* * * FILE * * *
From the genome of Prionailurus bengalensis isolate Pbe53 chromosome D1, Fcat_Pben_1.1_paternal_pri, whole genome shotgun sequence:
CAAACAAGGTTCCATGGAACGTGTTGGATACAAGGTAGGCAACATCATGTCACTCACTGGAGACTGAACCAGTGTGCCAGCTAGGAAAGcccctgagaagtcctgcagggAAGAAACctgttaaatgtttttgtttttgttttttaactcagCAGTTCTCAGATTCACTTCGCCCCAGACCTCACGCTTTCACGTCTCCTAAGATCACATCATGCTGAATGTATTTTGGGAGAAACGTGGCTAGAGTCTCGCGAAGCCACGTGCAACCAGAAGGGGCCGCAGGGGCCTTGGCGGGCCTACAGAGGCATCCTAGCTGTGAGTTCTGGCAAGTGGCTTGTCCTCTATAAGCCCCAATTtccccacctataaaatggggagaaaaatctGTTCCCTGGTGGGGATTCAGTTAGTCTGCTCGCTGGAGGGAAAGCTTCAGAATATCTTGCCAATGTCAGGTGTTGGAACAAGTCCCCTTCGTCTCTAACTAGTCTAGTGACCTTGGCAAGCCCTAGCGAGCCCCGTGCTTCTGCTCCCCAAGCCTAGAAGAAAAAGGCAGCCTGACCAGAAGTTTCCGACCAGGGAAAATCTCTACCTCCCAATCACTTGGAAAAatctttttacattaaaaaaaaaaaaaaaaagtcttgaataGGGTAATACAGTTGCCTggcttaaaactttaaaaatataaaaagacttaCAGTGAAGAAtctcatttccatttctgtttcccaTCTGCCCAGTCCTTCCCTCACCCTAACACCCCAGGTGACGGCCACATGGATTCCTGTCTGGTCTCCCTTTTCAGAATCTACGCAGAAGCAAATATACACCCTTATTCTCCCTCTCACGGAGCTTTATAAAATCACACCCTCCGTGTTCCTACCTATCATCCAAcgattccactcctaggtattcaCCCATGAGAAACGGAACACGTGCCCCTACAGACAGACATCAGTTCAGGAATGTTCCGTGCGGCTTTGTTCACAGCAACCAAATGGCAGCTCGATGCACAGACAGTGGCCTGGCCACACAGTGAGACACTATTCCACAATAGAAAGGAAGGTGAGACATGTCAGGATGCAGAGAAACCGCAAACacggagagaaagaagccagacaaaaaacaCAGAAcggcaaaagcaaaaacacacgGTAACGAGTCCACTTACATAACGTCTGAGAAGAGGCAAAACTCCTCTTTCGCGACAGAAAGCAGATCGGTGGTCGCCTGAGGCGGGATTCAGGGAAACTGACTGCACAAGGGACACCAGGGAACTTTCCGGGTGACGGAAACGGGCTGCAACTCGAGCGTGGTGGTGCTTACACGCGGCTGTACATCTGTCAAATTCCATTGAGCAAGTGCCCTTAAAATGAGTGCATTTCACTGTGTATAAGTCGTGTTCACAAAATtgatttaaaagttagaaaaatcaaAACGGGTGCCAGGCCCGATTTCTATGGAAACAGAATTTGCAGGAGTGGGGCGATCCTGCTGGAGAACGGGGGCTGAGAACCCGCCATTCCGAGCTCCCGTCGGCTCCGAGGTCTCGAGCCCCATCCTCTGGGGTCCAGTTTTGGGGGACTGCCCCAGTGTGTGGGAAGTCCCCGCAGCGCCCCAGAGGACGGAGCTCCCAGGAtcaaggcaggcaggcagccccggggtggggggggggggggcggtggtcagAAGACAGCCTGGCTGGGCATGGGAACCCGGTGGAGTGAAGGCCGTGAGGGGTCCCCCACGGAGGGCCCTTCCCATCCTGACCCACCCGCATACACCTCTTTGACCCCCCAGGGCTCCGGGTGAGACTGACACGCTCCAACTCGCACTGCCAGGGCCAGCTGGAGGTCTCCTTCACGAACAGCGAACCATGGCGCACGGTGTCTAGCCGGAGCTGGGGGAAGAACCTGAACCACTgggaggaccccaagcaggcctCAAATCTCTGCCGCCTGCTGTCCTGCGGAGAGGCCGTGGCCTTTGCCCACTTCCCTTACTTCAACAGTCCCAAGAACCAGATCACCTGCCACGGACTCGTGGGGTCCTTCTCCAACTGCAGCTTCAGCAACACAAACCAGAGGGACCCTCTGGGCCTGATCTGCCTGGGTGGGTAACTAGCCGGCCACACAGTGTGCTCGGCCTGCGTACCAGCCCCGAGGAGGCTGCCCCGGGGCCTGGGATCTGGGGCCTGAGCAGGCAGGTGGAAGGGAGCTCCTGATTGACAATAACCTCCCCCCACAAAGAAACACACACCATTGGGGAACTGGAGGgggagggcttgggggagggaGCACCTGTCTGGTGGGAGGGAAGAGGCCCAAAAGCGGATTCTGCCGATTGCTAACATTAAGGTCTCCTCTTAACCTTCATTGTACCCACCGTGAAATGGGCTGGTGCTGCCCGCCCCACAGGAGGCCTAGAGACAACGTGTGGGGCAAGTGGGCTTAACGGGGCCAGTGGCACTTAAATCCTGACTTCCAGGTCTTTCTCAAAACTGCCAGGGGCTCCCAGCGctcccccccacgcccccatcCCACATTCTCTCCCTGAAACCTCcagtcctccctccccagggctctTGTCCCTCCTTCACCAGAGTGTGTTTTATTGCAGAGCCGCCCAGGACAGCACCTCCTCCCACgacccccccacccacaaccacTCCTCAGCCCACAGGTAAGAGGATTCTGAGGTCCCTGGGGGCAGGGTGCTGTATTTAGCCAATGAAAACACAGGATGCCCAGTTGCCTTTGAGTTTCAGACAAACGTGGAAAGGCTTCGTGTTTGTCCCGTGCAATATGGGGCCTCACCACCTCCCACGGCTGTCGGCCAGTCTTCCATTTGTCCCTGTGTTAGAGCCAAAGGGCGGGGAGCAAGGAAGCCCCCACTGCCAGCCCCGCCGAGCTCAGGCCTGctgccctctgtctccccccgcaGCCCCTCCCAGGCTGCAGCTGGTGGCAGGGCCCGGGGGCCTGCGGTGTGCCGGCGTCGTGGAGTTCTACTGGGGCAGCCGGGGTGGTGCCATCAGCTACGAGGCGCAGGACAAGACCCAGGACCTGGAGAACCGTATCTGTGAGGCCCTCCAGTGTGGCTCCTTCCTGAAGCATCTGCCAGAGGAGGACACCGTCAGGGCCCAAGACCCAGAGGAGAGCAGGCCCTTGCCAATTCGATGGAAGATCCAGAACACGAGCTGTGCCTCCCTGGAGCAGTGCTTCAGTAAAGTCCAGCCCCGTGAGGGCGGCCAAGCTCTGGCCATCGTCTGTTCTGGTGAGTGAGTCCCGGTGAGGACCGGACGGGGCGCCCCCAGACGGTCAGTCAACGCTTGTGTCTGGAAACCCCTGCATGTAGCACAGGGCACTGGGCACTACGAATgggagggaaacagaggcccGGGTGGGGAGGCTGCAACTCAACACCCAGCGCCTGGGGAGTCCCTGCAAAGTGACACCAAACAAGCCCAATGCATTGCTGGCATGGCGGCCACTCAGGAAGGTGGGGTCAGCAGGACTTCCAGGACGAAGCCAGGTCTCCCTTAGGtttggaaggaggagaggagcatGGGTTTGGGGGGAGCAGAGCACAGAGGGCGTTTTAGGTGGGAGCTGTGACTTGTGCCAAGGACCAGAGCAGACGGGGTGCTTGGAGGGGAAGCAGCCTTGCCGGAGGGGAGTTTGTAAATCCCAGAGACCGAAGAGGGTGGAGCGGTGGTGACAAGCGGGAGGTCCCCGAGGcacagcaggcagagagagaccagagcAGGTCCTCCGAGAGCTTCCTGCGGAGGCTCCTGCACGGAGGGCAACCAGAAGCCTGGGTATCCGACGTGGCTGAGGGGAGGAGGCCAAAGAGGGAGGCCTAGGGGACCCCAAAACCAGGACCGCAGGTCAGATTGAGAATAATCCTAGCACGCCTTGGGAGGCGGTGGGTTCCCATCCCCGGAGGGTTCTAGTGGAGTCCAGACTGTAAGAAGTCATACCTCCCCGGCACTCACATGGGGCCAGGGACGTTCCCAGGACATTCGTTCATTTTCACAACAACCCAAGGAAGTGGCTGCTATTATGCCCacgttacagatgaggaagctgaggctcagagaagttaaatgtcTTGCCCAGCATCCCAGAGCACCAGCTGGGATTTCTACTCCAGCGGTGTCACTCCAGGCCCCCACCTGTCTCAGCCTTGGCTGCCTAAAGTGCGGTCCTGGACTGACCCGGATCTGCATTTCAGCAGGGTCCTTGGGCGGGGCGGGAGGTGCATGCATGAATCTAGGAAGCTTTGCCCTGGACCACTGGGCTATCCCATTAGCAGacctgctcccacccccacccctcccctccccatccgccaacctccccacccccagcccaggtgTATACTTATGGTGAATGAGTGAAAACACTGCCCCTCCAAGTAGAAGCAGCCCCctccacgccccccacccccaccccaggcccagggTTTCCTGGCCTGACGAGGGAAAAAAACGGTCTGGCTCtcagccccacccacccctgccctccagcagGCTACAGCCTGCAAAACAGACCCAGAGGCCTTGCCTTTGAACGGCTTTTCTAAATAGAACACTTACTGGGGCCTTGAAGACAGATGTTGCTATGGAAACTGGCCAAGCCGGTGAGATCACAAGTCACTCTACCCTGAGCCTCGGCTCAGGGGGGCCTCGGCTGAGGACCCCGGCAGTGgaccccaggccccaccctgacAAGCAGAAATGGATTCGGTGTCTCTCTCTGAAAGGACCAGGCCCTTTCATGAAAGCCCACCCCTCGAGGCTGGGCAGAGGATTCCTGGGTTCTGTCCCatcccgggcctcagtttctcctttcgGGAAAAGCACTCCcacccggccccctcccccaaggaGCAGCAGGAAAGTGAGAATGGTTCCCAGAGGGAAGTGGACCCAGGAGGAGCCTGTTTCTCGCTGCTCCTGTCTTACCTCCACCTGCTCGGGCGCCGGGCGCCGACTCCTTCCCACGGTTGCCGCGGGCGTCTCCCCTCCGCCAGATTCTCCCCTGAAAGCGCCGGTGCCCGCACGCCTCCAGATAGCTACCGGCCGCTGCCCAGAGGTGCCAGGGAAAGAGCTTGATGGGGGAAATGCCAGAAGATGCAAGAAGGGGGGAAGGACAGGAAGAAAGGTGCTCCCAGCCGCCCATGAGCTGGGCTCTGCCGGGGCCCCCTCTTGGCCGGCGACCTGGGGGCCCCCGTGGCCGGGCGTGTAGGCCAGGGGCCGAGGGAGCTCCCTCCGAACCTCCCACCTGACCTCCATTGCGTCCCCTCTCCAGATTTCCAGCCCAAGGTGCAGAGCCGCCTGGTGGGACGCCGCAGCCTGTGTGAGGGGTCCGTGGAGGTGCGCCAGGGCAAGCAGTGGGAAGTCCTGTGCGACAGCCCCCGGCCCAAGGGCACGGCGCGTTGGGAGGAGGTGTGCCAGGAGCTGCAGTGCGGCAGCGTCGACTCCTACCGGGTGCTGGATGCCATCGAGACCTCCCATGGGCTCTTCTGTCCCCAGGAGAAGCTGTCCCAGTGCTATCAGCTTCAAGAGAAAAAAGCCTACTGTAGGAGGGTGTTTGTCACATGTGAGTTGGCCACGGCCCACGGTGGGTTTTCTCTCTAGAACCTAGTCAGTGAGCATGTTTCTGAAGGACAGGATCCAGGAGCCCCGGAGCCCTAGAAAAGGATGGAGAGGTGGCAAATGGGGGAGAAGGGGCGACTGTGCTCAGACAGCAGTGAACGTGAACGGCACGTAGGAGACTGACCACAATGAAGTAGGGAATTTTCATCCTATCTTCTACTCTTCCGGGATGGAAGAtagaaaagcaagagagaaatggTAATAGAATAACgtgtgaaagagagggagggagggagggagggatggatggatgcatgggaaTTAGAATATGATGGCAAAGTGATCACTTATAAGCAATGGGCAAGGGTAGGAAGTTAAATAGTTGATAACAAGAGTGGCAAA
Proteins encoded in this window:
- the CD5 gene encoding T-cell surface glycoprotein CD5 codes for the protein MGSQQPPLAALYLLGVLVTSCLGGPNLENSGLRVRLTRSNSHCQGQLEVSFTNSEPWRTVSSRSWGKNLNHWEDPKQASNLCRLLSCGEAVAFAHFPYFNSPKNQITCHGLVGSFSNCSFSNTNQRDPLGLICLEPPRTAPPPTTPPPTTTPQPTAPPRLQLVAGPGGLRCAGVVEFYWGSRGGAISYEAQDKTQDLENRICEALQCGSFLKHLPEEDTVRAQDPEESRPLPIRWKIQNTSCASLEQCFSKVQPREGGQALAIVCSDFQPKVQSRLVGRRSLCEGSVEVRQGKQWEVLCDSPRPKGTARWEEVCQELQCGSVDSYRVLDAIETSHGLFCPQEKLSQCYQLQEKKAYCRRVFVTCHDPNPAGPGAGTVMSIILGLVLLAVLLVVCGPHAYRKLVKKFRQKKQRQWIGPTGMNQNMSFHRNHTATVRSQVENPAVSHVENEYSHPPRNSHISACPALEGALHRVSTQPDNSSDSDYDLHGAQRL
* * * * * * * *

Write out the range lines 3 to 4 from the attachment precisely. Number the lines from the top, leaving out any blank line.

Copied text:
Proteins encoded in this window:
- the CD5 gene encoding T-cell surface glycoprotein CD5 codes for the protein MGSQQPPLAALYLLGVLVTSCLGGPNLENSGLRVRLTRSNSHCQGQLEVSFTNSEPWRTVSSRSWGKNLNHWEDPKQASNLCRLLSCGEAVAFAHFPYFNSPKNQITCHGLVGSFSNCSFSNTNQRDPLGLICLEPPRTAPPPTTPPPTTTPQPTAPPRLQLVAGPGGLRCAGVVEFYWGSRGGAISYEAQDKTQDLENRICEALQCGSFLKHLPEEDTVRAQDPEESRPLPIRWKIQNTSCASLEQCFSKVQPREGGQALAIVCSDFQPKVQSRLVGRRSLCEGSVEVRQGKQWEVLCDSPRPKGTARWEEVCQELQCGSVDSYRVLDAIETSHGLFCPQEKLSQCYQLQEKKAYCRRVFVTCHDPNPAGPGAGTVMSIILGLVLLAVLLVVCGPHAYRKLVKKFRQKKQRQWIGPTGMNQNMSFHRNHTATVRSQVENPAVSHVENEYSHPPRNSHISACPALEGALHRVSTQPDNSSDSDYDLHGAQRL